Is the GOP the REAL Party of Diversity?
What is a political party about, if not about political philosophy? It's not about gender, it's not about race, as neither of these factors is relevant, nor should they be. Since I can remember, the Democrats have talked about their "big tent" where all were welcome as they portayed themselves as the "party of diversity", but I find that portayal increasingly suspect, and their tent becomes smaller by the day. If you want to talk about ideological diversity in the Democrat party, talk to Joe Leiberman.
From where we find ourselves at this point, it would appear that the "big tent" that the Republican Party has sought for so long has indeed been pitched and diversity abounds. One need only to look at the Republican hopefuls in the 2008 Presidential race to see a wildly divergent field of candidates in terms of philosophy:
John McCain: A foreign policy hawk whose commitment to the military is unquestioned. On the flip-side however, he also has a history of pandering to the left on domestic and social issues which has infuriated conservative purists. His commitment to fiscal conservatism seems questionable as do many of his stands on domestic issues. Lack of executive experience is a minus.
Mitt Romney: The clear candidate of fiscal conservatives, whose business acumen is unquestioned. While there has been some questions regarding his stance on some social issues in the past, his foreign policy stands have seemed well in line with those who see foreign policy as a paramount concern. Domestically, he seems to be, at the very least, center-right. Good executive experience in both the private and public sector is a big plus.
Mike Huckabee: The social conservative candidate who is a favorite among the evangelical crowd , who seem to be his main constituency. He's a foreign policy neophyte, and his domestic policy seems questionable, at best. While being governor of Arkansas does qualify as executive experience, the fact that it was Arkansas is a mitigating factor.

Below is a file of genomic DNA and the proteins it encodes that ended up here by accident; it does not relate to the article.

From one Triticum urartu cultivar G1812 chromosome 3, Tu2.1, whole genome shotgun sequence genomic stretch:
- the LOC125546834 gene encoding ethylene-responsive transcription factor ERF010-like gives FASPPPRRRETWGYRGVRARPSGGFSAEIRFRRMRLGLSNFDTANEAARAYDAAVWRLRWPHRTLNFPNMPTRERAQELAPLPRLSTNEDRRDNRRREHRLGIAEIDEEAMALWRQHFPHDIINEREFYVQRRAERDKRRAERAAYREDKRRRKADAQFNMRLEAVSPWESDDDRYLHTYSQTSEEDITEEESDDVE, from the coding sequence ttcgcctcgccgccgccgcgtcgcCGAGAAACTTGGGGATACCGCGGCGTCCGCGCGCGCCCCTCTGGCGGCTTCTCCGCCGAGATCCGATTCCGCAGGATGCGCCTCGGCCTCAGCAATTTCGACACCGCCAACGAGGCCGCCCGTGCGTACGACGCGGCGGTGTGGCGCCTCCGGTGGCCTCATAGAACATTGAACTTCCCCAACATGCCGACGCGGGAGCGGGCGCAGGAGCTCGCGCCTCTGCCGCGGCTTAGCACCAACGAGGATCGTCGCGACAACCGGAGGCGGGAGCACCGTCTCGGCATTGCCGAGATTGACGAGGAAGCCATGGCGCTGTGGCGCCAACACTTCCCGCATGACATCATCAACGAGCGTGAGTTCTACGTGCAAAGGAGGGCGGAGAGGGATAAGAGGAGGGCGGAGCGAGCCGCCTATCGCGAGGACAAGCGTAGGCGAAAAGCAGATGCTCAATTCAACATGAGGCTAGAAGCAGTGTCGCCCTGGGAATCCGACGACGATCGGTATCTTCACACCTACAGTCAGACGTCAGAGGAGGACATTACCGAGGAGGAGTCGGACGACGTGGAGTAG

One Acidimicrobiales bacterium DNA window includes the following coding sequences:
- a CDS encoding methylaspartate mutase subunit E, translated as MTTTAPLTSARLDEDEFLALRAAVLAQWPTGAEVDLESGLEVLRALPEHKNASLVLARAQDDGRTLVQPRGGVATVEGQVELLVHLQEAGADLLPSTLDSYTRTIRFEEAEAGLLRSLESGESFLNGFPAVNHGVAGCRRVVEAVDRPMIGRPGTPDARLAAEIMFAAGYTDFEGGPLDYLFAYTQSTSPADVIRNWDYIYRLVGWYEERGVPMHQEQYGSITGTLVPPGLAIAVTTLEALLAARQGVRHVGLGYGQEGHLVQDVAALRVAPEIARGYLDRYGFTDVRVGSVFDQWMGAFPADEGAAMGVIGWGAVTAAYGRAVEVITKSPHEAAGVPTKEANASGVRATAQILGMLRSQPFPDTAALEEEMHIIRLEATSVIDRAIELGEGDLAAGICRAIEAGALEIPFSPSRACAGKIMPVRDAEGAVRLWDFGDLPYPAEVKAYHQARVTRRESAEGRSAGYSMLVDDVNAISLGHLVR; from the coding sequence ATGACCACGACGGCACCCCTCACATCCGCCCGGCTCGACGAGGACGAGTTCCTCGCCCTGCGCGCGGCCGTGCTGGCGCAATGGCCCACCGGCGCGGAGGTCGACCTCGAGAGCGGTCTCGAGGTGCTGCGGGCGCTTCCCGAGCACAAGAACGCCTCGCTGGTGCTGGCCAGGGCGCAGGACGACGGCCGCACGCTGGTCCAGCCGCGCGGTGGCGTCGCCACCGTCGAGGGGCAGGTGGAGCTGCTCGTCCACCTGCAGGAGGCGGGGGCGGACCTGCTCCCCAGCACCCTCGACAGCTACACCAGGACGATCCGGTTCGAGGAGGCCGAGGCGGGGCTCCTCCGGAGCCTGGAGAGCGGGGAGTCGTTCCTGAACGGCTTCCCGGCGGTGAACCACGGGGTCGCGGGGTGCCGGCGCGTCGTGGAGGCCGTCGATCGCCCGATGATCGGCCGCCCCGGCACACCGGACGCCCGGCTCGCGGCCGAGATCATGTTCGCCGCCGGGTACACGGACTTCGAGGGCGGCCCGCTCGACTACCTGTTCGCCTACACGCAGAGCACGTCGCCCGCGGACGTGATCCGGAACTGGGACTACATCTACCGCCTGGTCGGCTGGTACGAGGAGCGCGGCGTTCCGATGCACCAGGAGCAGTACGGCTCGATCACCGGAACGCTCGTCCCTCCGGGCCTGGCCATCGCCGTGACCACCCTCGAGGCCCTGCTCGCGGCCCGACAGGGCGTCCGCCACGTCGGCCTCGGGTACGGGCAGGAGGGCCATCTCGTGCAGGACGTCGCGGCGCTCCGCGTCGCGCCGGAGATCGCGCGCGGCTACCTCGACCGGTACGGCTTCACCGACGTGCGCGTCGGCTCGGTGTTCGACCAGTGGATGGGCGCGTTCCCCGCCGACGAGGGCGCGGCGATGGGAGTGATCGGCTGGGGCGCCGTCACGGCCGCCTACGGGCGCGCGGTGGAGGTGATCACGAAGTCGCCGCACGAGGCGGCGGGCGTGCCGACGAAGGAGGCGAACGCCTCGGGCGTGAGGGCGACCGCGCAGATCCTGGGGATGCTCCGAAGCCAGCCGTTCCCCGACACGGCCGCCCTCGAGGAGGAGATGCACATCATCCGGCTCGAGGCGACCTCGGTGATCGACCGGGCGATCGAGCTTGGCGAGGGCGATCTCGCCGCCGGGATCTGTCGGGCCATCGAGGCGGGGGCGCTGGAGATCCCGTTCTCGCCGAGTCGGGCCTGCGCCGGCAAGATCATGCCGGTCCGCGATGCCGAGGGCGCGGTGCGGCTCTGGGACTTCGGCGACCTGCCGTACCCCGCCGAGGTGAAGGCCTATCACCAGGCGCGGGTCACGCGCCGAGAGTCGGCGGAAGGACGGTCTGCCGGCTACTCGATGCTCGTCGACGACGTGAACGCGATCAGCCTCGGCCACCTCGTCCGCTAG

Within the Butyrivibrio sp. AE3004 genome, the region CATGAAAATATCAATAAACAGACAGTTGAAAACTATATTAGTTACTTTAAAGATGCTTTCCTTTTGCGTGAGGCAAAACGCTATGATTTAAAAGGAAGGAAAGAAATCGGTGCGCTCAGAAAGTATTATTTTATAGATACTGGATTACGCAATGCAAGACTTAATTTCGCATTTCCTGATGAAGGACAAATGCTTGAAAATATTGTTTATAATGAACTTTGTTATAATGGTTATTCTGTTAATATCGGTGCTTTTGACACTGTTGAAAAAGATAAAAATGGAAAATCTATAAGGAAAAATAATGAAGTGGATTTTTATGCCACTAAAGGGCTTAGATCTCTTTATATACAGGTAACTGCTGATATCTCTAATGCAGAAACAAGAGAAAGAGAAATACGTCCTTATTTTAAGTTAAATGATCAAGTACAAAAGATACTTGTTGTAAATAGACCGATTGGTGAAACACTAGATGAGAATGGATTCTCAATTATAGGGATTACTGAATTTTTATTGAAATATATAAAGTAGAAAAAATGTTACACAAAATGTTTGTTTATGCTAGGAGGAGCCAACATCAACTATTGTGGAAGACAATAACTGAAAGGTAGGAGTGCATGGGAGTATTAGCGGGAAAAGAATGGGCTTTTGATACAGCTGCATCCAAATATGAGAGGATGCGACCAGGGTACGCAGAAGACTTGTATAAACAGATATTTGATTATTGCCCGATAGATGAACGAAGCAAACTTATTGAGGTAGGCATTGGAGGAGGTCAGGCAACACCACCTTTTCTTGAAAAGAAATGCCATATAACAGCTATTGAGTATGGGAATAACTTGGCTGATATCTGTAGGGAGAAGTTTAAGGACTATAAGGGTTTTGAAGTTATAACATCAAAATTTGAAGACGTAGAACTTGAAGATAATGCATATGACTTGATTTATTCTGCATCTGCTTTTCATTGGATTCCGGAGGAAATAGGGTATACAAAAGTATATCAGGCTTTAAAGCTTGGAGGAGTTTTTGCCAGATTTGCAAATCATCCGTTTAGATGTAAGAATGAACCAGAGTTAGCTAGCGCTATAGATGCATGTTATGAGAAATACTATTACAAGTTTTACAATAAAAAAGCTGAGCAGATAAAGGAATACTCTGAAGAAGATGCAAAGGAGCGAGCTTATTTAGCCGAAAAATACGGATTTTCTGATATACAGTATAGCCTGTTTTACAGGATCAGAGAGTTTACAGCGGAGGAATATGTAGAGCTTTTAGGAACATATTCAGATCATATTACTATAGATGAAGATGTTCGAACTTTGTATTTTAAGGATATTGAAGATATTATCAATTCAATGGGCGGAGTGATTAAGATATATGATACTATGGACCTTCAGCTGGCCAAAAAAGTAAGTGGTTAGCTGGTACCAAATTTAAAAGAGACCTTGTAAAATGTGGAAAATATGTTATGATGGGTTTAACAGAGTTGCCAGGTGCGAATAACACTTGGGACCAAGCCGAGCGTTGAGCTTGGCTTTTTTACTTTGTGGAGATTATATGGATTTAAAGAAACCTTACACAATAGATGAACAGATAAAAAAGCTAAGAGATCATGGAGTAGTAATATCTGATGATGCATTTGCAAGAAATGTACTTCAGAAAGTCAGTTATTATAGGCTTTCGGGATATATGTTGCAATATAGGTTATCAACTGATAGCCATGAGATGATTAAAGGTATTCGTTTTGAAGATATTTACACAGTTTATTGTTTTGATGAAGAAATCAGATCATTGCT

Ron Paul who is technically still in the race is little more than a curiosity, whose main contribution to the debate has been comic relief.
Fred Thompson, who was probably the clear all-around conservative in the race, has, unfortunately dropped out. His mature and common sense views will be sorely missed as the selection process moves forward, but he and his campaign never seemed very determined and that was unfortunate.
Rudy Giuliani, who has also dropped out, was an interesting contradiction: a foreign policy hawk, a fiscal conservative with centrist domestic views and rather liberal social views. I liked Rudy and I think that he may well have been able to unite manyof the main factions of the Republican Party and would have have had pretty broad appeal in the general election.
This is a pretty varied field of individuals, philosophically speaking, with no one candidate being the embodiment of all the needs of all Republicans. The debate has been vibrant, indeed even hostile at times, but such is the nature of intra-party politics. Most importantly, the debate has been centered on policy and political philosophy, which is, and should be, the nature of politics in general.